12 October 2011

Organic Beaujolais

About a year ago, I finally made it through the tenth and final Cru Beaujolais. Having tried at least one of each, I breathed a sigh of relief and then didn't think about the region for a while. About a month ago, I got a sample pack of organic wines from Discover Beaujolais, three of them Crus.

I think people tend to forget Beaujolais when pairing foods, thinking that the meat course is going to have the heavy reds and the seafood and salad courses are going to have lighter whites, but the reality is that a good Beaujolais will pair with just about anything, and they're affordable enough to open in the middle of the week or whenever you are in the mood.

2009 Christian Bernard Fleurie
$22, 14%
Light and delicate, with very mild notes of strawberry and earth. Tannins creep up on the finish. A wide favorite for the online Twitter tasting. There's an interesting thing about this label, which is that the front refers to it as "Select Block Gamay". It's only on the back where it's identified as a Fleurie in tiny letters.

2010 Chateau Cambon Rosé
$16, 14%
Bright cherry and happiness, light acidity on the first taste but it smooths out immediately. Touch of lemon and watermelon, orange blossom, and dried fig. Stewed fruit as it warms up, which is something I've never experience in a rosé. I know that sounds a little like heat damage, but it wasn't like that at all, just a very deep and complex rosé. Perfect here in the waning days of summer, which in Memphis extend into November.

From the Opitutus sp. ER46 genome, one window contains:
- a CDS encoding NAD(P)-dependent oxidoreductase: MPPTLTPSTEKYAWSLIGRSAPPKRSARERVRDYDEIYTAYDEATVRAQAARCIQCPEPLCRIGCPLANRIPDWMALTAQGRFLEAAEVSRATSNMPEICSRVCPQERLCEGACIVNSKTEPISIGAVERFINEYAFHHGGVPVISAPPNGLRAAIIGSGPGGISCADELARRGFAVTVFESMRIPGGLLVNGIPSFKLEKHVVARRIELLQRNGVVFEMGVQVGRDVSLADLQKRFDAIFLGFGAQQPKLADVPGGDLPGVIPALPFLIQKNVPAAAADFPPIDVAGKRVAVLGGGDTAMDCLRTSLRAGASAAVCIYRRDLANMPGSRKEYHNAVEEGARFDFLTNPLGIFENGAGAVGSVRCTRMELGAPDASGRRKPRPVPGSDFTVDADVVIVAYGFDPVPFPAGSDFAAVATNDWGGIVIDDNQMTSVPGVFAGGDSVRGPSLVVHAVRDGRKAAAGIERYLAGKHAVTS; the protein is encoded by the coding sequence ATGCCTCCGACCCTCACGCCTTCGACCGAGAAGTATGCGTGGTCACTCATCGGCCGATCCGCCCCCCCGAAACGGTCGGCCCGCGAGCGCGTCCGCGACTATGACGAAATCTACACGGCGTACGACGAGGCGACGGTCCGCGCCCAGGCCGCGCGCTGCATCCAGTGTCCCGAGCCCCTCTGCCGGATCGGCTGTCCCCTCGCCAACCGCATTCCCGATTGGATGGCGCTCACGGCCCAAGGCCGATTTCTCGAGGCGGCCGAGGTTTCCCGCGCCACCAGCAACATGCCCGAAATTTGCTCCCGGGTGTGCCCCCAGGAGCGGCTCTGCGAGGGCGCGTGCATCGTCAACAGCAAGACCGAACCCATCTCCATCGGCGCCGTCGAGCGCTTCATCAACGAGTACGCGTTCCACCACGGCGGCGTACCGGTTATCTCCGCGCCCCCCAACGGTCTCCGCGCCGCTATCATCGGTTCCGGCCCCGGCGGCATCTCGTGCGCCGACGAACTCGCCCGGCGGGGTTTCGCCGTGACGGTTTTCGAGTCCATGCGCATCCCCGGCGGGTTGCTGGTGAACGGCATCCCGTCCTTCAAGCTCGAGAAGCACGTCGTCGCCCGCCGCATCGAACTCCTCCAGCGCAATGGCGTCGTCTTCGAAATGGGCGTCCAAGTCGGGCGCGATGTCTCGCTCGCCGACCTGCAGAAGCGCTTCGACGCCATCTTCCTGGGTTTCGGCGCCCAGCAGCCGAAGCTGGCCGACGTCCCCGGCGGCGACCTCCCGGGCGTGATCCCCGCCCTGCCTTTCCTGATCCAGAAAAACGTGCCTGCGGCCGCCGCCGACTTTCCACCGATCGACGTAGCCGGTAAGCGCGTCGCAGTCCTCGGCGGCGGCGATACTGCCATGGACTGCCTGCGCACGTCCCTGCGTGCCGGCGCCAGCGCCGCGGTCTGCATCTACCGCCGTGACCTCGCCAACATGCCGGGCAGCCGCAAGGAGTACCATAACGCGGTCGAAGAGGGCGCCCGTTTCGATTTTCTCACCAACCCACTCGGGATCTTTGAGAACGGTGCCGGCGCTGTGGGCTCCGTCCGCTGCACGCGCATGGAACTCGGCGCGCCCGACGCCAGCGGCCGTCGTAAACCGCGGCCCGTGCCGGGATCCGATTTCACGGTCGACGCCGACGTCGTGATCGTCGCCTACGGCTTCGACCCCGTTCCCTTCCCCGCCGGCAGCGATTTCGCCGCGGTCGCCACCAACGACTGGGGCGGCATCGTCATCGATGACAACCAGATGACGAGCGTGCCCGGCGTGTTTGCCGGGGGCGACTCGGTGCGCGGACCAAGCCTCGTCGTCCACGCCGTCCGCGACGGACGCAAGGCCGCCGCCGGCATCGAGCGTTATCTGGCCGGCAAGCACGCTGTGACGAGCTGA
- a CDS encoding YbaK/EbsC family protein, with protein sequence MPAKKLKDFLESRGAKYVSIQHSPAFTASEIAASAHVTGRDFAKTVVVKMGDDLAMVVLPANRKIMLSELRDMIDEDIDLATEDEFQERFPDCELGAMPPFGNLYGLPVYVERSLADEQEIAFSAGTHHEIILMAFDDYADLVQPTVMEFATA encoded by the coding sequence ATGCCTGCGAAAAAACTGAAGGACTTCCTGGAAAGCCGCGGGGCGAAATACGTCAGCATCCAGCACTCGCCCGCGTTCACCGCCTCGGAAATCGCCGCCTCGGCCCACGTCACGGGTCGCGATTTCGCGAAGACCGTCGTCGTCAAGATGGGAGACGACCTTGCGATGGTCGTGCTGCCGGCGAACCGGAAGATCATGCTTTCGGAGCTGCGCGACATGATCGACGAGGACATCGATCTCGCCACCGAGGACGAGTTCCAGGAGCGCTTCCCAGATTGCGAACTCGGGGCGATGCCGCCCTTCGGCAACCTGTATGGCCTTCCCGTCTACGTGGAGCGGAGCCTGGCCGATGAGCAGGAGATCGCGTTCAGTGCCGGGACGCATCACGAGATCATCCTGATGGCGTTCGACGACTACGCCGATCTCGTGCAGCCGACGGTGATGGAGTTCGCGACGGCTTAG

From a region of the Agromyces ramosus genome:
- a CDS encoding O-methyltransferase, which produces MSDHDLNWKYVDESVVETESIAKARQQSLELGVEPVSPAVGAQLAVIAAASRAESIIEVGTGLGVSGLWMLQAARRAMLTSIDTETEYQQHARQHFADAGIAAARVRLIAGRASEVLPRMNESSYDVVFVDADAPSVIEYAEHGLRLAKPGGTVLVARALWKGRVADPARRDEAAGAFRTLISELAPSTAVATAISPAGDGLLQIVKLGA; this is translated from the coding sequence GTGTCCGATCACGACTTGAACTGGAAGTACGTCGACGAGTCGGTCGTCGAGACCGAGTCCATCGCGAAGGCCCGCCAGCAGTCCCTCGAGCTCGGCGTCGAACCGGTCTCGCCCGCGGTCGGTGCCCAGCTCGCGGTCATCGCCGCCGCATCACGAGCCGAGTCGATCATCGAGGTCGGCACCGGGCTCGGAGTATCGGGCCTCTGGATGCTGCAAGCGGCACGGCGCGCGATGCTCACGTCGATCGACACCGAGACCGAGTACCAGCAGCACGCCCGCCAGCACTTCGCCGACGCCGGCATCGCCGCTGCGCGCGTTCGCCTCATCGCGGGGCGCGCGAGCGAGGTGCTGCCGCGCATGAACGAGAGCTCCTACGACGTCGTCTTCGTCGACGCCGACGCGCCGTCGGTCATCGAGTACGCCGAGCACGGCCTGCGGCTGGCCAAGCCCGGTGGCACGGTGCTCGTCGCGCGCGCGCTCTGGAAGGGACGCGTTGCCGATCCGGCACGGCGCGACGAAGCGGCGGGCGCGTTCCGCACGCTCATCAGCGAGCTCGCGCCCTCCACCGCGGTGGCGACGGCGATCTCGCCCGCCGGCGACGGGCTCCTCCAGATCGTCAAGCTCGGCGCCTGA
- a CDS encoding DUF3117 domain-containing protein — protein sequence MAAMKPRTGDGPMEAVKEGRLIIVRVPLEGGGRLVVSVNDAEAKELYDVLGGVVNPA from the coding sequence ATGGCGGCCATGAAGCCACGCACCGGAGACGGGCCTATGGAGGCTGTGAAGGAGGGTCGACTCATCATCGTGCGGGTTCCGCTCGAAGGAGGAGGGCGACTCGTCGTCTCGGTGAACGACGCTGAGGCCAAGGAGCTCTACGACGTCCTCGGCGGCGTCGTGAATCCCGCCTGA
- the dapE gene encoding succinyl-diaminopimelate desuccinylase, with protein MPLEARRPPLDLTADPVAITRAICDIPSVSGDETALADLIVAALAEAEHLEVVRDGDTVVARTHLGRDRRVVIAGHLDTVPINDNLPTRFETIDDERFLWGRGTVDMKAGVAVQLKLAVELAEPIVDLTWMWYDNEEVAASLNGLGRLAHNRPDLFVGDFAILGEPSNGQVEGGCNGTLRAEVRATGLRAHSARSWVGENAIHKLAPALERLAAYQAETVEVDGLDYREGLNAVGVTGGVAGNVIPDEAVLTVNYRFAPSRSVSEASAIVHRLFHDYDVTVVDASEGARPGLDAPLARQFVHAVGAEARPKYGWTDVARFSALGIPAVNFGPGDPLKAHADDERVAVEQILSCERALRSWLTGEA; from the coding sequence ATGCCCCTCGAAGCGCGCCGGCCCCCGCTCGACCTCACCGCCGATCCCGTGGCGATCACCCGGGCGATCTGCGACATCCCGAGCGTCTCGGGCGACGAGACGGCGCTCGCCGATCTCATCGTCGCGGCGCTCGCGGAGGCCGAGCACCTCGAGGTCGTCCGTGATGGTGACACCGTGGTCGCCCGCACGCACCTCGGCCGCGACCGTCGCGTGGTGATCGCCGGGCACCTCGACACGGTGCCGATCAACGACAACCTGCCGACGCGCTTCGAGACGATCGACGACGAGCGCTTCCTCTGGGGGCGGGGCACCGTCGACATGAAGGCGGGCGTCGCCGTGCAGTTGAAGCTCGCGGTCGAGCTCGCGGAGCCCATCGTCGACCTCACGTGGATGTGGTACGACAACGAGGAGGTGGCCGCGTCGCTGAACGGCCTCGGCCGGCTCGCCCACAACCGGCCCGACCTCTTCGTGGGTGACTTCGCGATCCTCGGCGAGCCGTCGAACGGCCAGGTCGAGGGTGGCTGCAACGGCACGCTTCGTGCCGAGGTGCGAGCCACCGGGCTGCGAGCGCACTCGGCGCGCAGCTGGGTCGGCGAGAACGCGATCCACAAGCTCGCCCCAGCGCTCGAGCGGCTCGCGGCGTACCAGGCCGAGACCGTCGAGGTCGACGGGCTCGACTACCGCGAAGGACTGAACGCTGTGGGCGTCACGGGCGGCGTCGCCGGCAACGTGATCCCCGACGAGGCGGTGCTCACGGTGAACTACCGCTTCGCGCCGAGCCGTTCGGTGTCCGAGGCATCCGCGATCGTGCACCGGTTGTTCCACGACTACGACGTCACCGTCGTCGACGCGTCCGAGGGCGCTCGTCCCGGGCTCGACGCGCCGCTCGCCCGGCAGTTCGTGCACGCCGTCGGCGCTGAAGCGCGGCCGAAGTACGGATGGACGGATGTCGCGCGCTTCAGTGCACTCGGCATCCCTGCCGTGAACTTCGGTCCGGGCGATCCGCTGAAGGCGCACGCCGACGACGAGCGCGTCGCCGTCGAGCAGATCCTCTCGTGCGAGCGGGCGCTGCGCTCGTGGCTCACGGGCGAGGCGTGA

2009 Domaine de la Voûte des Crozes Côte-de-Brouilly
$20, 13% abv.
Deeper red flavor than I was expecting, with black cherry. Great structure with medium tannins, and it should be delightful in a few years. I got to enjoy this with some smoked lamb where it was strong enough to stand up to the flavor.

2009 Domaine J. Chamonard Morgon
$24, 13.% abv.
This one has a splash of bright acidity with an overall profile of ripe raspberries. There's even that hint of nuttiness you get from chewing up the raspberry seeds. Mild tannins and a light body.


Note: These wines were received as samples.

4 comments:

Joe said...

Never seen a Beaujolais rosé.

Then again, never seen a chupacabra. But they probably exist.

Great point about food-pairing. Super versatile.

Benito said...

Joe,

I was a little excited about the rosé, not just because it was something unusual, but because a Gamay rosé from Napa was one of the first wines I ever tasted. Part of a Sattui sampler pack, and even at the time I could tell there was a distinction from the syrupy White Zin I tried around the same time.

The next love affair with dry rosé came with the Bonny Doon Le Cigare Volant, and then there was this Italian Negroamaro... Good times.

Cheers,
Benito, who takes all of his advice about chupacabras from Brock Samson

Kovas said...

It's great the Beaujolais group is pushing the organics!

Benito said...

Kovas,

Sometimes you're just happy to see anything other than Nouveau on the shelf... Other times, Wow! Small production organic?

Cheers,
Benito